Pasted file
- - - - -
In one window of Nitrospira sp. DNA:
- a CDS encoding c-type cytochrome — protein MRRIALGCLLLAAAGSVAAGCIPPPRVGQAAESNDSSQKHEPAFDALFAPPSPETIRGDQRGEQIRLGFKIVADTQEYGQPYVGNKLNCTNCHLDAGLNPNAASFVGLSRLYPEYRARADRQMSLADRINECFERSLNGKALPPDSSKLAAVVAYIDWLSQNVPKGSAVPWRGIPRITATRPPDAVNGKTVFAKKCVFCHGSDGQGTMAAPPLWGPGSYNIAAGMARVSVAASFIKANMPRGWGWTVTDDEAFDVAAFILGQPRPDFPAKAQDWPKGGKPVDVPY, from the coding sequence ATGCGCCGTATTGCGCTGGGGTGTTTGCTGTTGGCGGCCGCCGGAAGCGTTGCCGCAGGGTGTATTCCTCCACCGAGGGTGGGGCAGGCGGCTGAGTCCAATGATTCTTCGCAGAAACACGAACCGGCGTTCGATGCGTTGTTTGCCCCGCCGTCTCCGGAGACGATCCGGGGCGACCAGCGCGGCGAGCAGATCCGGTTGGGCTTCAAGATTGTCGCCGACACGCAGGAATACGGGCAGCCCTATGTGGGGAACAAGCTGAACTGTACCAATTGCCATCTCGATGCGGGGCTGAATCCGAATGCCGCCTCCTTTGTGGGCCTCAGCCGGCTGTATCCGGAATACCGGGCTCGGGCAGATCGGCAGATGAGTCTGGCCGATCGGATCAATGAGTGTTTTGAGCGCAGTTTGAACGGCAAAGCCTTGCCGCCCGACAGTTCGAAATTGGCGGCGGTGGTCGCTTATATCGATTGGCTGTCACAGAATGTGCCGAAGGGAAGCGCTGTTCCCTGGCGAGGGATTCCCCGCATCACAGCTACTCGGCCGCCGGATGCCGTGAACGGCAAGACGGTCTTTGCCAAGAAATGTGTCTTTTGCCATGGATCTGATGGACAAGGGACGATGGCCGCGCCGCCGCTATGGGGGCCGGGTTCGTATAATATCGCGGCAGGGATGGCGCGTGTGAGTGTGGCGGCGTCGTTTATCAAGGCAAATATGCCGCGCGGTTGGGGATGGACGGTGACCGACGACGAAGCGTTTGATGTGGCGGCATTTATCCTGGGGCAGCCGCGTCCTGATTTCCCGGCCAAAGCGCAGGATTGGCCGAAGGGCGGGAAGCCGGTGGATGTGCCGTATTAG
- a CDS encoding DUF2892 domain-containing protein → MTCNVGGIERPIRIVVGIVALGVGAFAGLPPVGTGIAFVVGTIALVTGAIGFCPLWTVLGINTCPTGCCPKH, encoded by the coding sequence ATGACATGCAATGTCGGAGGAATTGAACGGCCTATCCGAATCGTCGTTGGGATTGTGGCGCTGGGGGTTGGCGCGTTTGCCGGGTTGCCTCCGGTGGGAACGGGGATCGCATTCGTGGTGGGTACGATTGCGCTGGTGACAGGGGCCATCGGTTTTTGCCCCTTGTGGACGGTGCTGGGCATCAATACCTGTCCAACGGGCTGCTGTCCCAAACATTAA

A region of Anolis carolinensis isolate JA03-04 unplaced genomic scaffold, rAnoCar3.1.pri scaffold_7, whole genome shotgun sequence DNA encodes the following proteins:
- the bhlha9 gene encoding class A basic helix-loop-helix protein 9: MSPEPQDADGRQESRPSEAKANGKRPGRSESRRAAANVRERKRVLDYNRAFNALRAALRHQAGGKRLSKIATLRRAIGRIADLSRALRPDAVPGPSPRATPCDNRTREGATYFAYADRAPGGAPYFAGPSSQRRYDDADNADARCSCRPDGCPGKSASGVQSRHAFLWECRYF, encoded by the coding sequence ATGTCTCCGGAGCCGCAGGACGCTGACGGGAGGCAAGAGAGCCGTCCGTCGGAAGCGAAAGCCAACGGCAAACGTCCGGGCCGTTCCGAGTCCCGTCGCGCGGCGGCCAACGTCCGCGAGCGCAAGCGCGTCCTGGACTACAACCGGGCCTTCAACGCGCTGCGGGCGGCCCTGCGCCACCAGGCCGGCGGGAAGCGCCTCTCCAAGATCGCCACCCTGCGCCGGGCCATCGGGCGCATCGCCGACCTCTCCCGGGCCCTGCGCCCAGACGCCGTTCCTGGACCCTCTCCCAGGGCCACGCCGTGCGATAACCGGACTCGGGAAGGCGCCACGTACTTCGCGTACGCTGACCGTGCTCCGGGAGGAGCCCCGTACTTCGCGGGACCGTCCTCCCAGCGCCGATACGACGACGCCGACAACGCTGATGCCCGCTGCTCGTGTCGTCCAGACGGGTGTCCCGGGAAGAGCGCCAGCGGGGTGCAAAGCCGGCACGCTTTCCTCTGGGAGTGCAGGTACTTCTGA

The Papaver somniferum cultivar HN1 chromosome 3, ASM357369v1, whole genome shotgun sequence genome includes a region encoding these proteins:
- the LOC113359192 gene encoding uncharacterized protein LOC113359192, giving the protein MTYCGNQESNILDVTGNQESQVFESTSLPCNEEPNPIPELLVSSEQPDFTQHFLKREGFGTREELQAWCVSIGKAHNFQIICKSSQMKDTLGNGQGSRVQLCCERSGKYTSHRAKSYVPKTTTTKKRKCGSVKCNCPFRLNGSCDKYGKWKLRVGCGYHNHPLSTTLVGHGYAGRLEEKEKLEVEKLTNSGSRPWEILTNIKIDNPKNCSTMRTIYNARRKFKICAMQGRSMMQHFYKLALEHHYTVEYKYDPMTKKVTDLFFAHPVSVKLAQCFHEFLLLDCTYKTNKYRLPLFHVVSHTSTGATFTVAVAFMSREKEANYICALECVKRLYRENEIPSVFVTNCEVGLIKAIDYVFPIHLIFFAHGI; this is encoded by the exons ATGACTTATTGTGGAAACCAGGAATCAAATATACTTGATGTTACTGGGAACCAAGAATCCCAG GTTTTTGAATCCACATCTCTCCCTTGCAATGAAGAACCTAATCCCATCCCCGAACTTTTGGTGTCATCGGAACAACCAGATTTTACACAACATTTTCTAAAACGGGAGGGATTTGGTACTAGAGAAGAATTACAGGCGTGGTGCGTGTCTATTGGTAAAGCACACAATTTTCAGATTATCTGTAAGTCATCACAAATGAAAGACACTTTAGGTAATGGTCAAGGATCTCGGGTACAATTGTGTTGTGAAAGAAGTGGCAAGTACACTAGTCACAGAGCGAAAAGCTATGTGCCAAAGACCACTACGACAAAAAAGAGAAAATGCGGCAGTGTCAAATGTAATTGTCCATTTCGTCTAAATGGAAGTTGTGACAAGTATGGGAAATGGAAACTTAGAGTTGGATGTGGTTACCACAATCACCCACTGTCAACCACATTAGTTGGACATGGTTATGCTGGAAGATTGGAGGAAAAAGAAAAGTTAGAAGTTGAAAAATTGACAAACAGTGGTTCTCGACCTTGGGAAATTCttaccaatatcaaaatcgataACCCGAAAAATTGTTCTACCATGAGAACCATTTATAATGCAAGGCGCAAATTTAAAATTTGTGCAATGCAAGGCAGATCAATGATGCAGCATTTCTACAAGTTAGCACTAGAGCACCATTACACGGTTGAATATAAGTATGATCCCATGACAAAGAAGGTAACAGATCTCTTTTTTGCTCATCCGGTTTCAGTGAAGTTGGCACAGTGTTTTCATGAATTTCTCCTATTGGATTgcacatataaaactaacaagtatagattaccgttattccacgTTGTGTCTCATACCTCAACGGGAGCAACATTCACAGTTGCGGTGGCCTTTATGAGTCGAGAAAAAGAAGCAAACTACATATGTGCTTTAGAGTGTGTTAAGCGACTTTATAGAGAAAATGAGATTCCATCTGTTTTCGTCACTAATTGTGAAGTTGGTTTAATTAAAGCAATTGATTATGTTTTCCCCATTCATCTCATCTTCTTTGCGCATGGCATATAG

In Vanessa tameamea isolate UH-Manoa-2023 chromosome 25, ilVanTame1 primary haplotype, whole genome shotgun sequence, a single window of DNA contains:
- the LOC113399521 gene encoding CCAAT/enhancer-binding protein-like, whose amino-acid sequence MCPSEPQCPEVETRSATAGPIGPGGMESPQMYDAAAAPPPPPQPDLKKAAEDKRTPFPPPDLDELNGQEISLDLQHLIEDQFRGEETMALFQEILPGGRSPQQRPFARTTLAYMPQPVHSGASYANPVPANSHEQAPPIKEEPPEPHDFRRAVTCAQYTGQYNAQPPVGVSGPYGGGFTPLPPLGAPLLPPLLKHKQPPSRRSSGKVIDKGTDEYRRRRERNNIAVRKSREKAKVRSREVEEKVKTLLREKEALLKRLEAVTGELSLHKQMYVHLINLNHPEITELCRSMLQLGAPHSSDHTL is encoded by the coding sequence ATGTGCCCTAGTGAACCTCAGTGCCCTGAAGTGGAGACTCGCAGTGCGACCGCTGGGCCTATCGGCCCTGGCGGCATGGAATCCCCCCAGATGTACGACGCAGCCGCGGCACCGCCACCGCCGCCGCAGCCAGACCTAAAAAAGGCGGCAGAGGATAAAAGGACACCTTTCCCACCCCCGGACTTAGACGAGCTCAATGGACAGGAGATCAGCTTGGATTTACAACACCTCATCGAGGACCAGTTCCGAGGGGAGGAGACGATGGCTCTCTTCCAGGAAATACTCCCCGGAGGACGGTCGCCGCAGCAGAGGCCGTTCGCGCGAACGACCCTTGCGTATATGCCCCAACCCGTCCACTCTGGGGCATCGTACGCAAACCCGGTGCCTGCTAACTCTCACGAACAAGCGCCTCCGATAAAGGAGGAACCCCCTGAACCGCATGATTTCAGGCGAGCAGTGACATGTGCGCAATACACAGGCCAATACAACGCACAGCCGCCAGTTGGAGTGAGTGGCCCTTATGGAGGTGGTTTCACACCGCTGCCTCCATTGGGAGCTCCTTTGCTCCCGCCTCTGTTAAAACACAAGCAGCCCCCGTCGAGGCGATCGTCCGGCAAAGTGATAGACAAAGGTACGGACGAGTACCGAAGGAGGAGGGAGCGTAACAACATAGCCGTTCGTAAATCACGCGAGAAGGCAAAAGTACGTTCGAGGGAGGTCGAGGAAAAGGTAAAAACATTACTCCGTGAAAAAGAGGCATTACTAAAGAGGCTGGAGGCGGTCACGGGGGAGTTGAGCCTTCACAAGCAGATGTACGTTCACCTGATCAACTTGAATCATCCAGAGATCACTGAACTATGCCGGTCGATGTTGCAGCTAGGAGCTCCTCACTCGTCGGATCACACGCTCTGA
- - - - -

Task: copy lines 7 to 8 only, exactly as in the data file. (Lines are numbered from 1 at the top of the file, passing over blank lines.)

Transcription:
- the LOC113359192 gene encoding uncharacterized protein LOC113359192, giving the protein MTYCGNQESNILDVTGNQESQVFESTSLPCNEEPNPIPELLVSSEQPDFTQHFLKREGFGTREELQAWCVSIGKAHNFQIICKSSQMKDTLGNGQGSRVQLCCERSGKYTSHRAKSYVPKTTTTKKRKCGSVKCNCPFRLNGSCDKYGKWKLRVGCGYHNHPLSTTLVGHGYAGRLEEKEKLEVEKLTNSGSRPWEILTNIKIDNPKNCSTMRTIYNARRKFKICAMQGRSMMQHFYKLALEHHYTVEYKYDPMTKKVTDLFFAHPVSVKLAQCFHEFLLLDCTYKTNKYRLPLFHVVSHTSTGATFTVAVAFMSREKEANYICALECVKRLYRENEIPSVFVTNCEVGLIKAIDYVFPIHLIFFAHGI; this is encoded by the exons ATGACTTATTGTGGAAACCAGGAATCAAATATACTTGATGTTACTGGGAACCAAGAATCCCAG GTTTTTGAATCCACATCTCTCCCTTGCAATGAAGAACCTAATCCCATCCCCGAACTTTTGGTGTCATCGGAACAACCAGATTTTACACAACATTTTCTAAAACGGGAGGGATTTGGTACTAGAGAAGAATTACAGGCGTGGTGCGTGTCTATTGGTAAAGCACACAATTTTCAGATTATCTGTAAGTCATCACAAATGAAAGACACTTTAGGTAATGGTCAAGGATCTCGGGTACAATTGTGTTGTGAAAGAAGTGGCAAGTACACTAGTCACAGAGCGAAAAGCTATGTGCCAAAGACCACTACGACAAAAAAGAGAAAATGCGGCAGTGTCAAATGTAATTGTCCATTTCGTCTAAATGGAAGTTGTGACAAGTATGGGAAATGGAAACTTAGAGTTGGATGTGGTTACCACAATCACCCACTGTCAACCACATTAGTTGGACATGGTTATGCTGGAAGATTGGAGGAAAAAGAAAAGTTAGAAGTTGAAAAATTGACAAACAGTGGTTCTCGACCTTGGGAAATTCttaccaatatcaaaatcgataACCCGAAAAATTGTTCTACCATGAGAACCATTTATAATGCAAGGCGCAAATTTAAAATTTGTGCAATGCAAGGCAGATCAATGATGCAGCATTTCTACAAGTTAGCACTAGAGCACCATTACACGGTTGAATATAAGTATGATCCCATGACAAAGAAGGTAACAGATCTCTTTTTTGCTCATCCGGTTTCAGTGAAGTTGGCACAGTGTTTTCATGAATTTCTCCTATTGGATTgcacatataaaactaacaagtatagattaccgttattccacgTTGTGTCTCATACCTCAACGGGAGCAACATTCACAGTTGCGGTGGCCTTTATGAGTCGAGAAAAAGAAGCAAACTACATATGTGCTTTAGAGTGTGTTAAGCGACTTTATAGAGAAAATGAGATTCCATCTGTTTTCGTCACTAATTGTGAAGTTGGTTTAATTAAAGCAATTGATTATGTTTTCCCCATTCATCTCATCTTCTTTGCGCATGGCATATAG

In Vanessa tameamea isolate UH-Manoa-2023 chromosome 25, ilVanTame1 primary haplotype, whole genome shotgun sequence, a single window of DNA contains: